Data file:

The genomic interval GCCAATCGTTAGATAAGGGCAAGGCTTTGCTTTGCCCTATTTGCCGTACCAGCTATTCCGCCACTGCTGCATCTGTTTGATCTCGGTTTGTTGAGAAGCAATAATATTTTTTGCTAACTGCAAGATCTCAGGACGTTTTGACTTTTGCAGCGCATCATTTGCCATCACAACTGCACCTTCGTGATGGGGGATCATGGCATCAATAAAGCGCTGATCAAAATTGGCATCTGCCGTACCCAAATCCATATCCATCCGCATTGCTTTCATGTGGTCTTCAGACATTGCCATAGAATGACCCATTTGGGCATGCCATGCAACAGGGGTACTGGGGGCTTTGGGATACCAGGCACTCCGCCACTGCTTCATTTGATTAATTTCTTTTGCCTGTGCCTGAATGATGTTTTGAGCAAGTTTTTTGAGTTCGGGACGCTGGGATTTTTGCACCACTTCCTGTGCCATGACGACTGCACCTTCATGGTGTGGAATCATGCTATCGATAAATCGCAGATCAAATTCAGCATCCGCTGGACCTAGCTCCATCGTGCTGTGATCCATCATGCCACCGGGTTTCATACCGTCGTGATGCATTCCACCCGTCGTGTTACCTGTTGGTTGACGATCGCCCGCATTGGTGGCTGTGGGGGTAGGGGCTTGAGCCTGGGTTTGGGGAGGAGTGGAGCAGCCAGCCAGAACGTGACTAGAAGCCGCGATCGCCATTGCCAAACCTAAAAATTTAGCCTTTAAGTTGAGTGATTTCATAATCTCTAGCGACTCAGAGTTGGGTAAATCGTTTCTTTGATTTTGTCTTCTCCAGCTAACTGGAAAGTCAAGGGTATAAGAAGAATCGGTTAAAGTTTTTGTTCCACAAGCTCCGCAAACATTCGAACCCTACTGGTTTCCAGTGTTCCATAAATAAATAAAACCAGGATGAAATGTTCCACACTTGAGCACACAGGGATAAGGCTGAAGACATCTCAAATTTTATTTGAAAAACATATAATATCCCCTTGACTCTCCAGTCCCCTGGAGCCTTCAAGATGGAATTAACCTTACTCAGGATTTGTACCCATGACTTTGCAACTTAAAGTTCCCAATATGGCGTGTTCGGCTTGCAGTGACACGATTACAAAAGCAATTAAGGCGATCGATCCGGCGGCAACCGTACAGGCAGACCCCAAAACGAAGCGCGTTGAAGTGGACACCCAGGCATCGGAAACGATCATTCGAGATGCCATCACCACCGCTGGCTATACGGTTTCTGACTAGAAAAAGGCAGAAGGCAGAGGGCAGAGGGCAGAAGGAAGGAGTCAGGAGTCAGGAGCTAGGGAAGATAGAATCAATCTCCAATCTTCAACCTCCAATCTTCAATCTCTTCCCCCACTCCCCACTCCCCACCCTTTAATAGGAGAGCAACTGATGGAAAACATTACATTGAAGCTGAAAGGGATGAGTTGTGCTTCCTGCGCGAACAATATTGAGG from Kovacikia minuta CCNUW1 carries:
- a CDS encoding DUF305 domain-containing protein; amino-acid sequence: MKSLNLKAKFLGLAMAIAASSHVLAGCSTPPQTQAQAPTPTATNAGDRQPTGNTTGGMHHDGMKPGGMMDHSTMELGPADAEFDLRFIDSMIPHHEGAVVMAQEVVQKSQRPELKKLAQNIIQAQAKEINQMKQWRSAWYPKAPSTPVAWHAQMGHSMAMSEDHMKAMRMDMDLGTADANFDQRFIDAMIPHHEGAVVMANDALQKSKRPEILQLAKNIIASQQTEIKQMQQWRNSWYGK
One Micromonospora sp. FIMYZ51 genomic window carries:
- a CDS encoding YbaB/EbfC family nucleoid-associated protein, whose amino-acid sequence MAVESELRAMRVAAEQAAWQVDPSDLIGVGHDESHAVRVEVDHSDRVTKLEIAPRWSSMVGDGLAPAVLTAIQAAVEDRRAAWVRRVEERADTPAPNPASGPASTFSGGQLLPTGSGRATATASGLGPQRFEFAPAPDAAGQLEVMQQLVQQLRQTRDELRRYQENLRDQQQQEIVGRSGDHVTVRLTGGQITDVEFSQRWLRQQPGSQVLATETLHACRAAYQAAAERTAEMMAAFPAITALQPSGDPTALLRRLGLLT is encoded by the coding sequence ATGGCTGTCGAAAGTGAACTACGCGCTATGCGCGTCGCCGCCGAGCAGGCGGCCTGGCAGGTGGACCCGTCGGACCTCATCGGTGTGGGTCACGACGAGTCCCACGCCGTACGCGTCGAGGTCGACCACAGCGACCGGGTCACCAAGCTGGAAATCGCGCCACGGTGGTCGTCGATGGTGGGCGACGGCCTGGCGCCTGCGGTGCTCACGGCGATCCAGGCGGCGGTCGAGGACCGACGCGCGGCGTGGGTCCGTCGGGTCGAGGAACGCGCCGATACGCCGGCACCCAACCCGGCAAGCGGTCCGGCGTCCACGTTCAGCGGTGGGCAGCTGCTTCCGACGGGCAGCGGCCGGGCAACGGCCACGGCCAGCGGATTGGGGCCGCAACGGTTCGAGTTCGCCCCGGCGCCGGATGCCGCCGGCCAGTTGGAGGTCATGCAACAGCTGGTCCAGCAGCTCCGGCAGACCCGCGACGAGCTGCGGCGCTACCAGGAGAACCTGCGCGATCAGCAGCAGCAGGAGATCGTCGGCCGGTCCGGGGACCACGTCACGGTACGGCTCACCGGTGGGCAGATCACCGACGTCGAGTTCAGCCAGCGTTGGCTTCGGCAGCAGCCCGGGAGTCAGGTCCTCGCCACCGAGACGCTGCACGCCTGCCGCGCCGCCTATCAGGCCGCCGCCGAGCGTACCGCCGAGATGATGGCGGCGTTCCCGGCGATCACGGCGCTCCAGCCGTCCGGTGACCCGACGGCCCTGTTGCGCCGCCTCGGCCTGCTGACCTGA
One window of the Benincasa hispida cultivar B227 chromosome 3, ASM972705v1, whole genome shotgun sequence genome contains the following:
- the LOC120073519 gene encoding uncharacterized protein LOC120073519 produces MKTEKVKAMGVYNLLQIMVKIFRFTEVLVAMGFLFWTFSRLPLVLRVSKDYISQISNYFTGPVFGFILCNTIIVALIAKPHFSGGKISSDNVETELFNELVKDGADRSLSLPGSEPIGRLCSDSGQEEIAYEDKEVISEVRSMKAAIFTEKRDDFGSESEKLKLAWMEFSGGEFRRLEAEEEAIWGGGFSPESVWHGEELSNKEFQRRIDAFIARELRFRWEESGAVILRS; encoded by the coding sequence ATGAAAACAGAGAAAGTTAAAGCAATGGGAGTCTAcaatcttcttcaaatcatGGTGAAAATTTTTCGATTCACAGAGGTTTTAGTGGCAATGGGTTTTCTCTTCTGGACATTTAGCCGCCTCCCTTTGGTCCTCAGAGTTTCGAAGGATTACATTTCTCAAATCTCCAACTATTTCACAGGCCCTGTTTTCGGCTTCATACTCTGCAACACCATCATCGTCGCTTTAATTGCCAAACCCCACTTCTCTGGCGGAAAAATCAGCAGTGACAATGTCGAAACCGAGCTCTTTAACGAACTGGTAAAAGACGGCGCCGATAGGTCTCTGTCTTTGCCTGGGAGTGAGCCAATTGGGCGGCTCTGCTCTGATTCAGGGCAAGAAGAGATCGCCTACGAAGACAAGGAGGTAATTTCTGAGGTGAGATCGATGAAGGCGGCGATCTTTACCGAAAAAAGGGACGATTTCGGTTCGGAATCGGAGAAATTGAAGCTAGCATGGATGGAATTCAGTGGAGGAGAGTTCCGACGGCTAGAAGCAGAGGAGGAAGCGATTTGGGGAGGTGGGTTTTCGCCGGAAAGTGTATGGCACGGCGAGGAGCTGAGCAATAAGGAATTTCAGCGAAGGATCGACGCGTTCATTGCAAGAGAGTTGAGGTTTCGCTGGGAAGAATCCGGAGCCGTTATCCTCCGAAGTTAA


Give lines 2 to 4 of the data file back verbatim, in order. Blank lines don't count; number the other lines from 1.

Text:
- a CDS encoding DUF305 domain-containing protein; amino-acid sequence: MKSLNLKAKFLGLAMAIAASSHVLAGCSTPPQTQAQAPTPTATNAGDRQPTGNTTGGMHHDGMKPGGMMDHSTMELGPADAEFDLRFIDSMIPHHEGAVVMAQEVVQKSQRPELKKLAQNIIQAQAKEINQMKQWRSAWYPKAPSTPVAWHAQMGHSMAMSEDHMKAMRMDMDLGTADANFDQRFIDAMIPHHEGAVVMANDALQKSKRPEILQLAKNIIASQQTEIKQMQQWRNSWYGK
One Micromonospora sp. FIMYZ51 genomic window carries:
- a CDS encoding YbaB/EbfC family nucleoid-associated protein, whose amino-acid sequence MAVESELRAMRVAAEQAAWQVDPSDLIGVGHDESHAVRVEVDHSDRVTKLEIAPRWSSMVGDGLAPAVLTAIQAAVEDRRAAWVRRVEERADTPAPNPASGPASTFSGGQLLPTGSGRATATASGLGPQRFEFAPAPDAAGQLEVMQQLVQQLRQTRDELRRYQENLRDQQQQEIVGRSGDHVTVRLTGGQITDVEFSQRWLRQQPGSQVLATETLHACRAAYQAAAERTAEMMAAFPAITALQPSGDPTALLRRLGLLT is encoded by the coding sequence ATGGCTGTCGAAAGTGAACTACGCGCTATGCGCGTCGCCGCCGAGCAGGCGGCCTGGCAGGTGGACCCGTCGGACCTCATCGGTGTGGGTCACGACGAGTCCCACGCCGTACGCGTCGAGGTCGACCACAGCGACCGGGTCACCAAGCTGGAAATCGCGCCACGGTGGTCGTCGATGGTGGGCGACGGCCTGGCGCCTGCGGTGCTCACGGCGATCCAGGCGGCGGTCGAGGACCGACGCGCGGCGTGGGTCCGTCGGGTCGAGGAACGCGCCGATACGCCGGCACCCAACCCGGCAAGCGGTCCGGCGTCCACGTTCAGCGGTGGGCAGCTGCTTCCGACGGGCAGCGGCCGGGCAACGGCCACGGCCAGCGGATTGGGGCCGCAACGGTTCGAGTTCGCCCCGGCGCCGGATGCCGCCGGCCAGTTGGAGGTCATGCAACAGCTGGTCCAGCAGCTCCGGCAGACCCGCGACGAGCTGCGGCGCTACCAGGAGAACCTGCGCGATCAGCAGCAGCAGGAGATCGTCGGCCGGTCCGGGGACCACGTCACGGTACGGCTCACCGGTGGGCAGATCACCGACGTCGAGTTCAGCCAGCGTTGGCTTCGGCAGCAGCCCGGGAGTCAGGTCCTCGCCACCGAGACGCTGCACGCCTGCCGCGCCGCCTATCAGGCCGCCGCCGAGCGTACCGCCGAGATGATGGCGGCGTTCCCGGCGATCACGGCGCTCCAGCCGTCCGGTGACCCGACGGCCCTGTTGCGCCGCCTCGGCCTGCTGACCTGA